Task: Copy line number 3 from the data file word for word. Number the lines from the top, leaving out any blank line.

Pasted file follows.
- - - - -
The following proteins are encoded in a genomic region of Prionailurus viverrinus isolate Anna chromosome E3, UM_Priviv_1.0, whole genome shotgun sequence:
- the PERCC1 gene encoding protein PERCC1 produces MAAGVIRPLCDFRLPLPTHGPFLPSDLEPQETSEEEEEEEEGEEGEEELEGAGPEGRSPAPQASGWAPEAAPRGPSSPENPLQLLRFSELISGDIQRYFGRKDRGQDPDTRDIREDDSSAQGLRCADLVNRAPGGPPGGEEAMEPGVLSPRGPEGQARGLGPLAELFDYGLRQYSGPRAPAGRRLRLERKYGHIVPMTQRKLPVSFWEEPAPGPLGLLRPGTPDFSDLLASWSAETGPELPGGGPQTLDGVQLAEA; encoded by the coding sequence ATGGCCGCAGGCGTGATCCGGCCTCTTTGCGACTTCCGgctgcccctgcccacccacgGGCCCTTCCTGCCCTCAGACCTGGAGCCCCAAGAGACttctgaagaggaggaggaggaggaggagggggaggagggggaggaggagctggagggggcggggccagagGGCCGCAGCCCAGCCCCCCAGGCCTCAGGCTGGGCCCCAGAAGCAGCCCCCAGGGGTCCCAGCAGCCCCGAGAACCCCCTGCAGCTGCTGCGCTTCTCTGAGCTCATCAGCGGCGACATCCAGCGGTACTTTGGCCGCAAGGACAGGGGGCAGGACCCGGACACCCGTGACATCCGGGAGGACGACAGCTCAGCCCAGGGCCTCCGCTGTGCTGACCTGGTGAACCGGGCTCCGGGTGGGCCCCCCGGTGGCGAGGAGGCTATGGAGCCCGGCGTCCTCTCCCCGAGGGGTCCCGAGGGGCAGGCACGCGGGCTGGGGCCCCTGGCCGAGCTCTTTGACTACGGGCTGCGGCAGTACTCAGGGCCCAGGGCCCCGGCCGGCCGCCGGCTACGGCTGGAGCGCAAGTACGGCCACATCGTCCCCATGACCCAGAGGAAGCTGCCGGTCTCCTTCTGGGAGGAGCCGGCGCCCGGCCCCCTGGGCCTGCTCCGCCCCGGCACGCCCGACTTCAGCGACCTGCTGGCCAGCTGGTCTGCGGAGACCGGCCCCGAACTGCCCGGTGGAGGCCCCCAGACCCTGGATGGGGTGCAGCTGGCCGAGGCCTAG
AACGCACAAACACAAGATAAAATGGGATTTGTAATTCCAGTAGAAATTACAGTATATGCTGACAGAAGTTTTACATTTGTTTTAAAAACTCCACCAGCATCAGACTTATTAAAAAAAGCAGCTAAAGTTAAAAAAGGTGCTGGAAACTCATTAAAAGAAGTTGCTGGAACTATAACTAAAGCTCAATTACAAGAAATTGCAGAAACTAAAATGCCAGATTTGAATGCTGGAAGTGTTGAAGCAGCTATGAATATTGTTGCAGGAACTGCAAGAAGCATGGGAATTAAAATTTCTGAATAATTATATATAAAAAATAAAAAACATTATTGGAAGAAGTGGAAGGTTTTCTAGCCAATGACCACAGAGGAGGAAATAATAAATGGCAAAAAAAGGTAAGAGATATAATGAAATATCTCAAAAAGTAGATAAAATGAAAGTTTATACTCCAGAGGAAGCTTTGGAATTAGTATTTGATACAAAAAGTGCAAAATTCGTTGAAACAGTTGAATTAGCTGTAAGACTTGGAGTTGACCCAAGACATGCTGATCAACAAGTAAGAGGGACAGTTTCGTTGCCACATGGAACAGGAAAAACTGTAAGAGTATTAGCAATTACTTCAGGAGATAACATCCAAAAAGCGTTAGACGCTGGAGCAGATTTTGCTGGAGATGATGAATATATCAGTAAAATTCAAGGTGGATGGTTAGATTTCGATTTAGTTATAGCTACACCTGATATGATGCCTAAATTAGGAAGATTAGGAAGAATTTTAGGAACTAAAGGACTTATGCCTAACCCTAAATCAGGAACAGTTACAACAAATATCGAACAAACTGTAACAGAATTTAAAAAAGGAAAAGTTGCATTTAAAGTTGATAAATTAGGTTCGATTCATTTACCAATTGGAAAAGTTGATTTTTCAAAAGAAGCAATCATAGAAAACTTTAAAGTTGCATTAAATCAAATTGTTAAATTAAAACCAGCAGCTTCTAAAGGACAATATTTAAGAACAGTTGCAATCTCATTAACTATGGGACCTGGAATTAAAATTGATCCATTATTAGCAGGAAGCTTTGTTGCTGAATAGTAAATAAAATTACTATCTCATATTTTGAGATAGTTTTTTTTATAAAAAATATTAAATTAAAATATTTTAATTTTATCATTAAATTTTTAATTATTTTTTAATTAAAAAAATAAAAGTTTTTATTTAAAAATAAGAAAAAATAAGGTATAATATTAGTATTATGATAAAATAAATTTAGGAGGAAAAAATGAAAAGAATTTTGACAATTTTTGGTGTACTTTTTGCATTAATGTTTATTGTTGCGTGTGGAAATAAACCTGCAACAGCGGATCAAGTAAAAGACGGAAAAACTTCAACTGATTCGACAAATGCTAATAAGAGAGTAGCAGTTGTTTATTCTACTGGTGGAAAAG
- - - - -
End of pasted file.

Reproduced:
AACGCACAAACACAAGATAAAATGGGATTTGTAATTCCAGTAGAAATTACAGTATATGCTGACAGAAGTTTTACATTTGTTTTAAAAACTCCACCAGCATCAGACTTATTAAAAAAAGCAGCTAAAGTTAAAAAAGGTGCTGGAAACTCATTAAAAGAAGTTGCTGGAACTATAACTAAAGCTCAATTACAAGAAATTGCAGAAACTAAAATGCCAGATTTGAATGCTGGAAGTGTTGAAGCAGCTATGAATATTGTTGCAGGAACTGCAAGAAGCATGGGAATTAAAATTTCTGAATAATTATATATAAAAAATAAAAAACATTATTGGAAGAAGTGGAAGGTTTTCTAGCCAATGACCACAGAGGAGGAAATAATAAATGGCAAAAAAAGGTAAGAGATATAATGAAATATCTCAAAAAGTAGATAAAATGAAAGTTTATACTCCAGAGGAAGCTTTGGAATTAGTATTTGATACAAAAAGTGCAAAATTCGTTGAAACAGTTGAATTAGCTGTAAGACTTGGAGTTGACCCAAGACATGCTGATCAACAAGTAAGAGGGACAGTTTCGTTGCCACATGGAACAGGAAAAACTGTAAGAGTATTAGCAATTACTTCAGGAGATAACATCCAAAAAGCGTTAGACGCTGGAGCAGATTTTGCTGGAGATGATGAATATATCAGTAAAATTCAAGGTGGATGGTTAGATTTCGATTTAGTTATAGCTACACCTGATATGATGCCTAAATTAGGAAGATTAGGAAGAATTTTAGGAACTAAAGGACTTATGCCTAACCCTAAATCAGGAACAGTTACAACAAATATCGAACAAACTGTAACAGAATTTAAAAAAGGAAAAGTTGCATTTAAAGTTGATAAATTAGGTTCGATTCATTTACCAATTGGAAAAGTTGATTTTTCAAAAGAAGCAATCATAGAAAACTTTAAAGTTGCATTAAATCAAATTGTTAAATTAAAACCAGCAGCTTCTAAAGGACAATATTTAAGAACAGTTGCAATCTCATTAACTATGGGACCTGGAATTAAAATTGATCCATTATTAGCAGGAAGCTTTGTTGCTGAATAGTAAATAAAATTACTATCTCATATTTTGAGATAGTTTTTTTTATAAAAAATATTAAATTAAAATATTTTAATTTTATCATTAAATTTTTAATTATTTTTTAATTAAAAAAATAAAAGTTTTTATTTAAAAATAAGAAAAAATAAGGTATAATATTAGTATTATGATAAAATAAATTTAGGAGGAAAAAATGAAAAGAATTTTGACAATTTTTGGTGTACTTTTTGCATTAATGTTTATTGTTGCGTGTGGAAATAAACCTGCAACAGCGGATCAAGTAAAAGACGGAAAAACTTCAACTGATTCGACAAATGCTAATAAGAGAGTAGCAGTTGTTTATTCTACTGGTGGAAAAG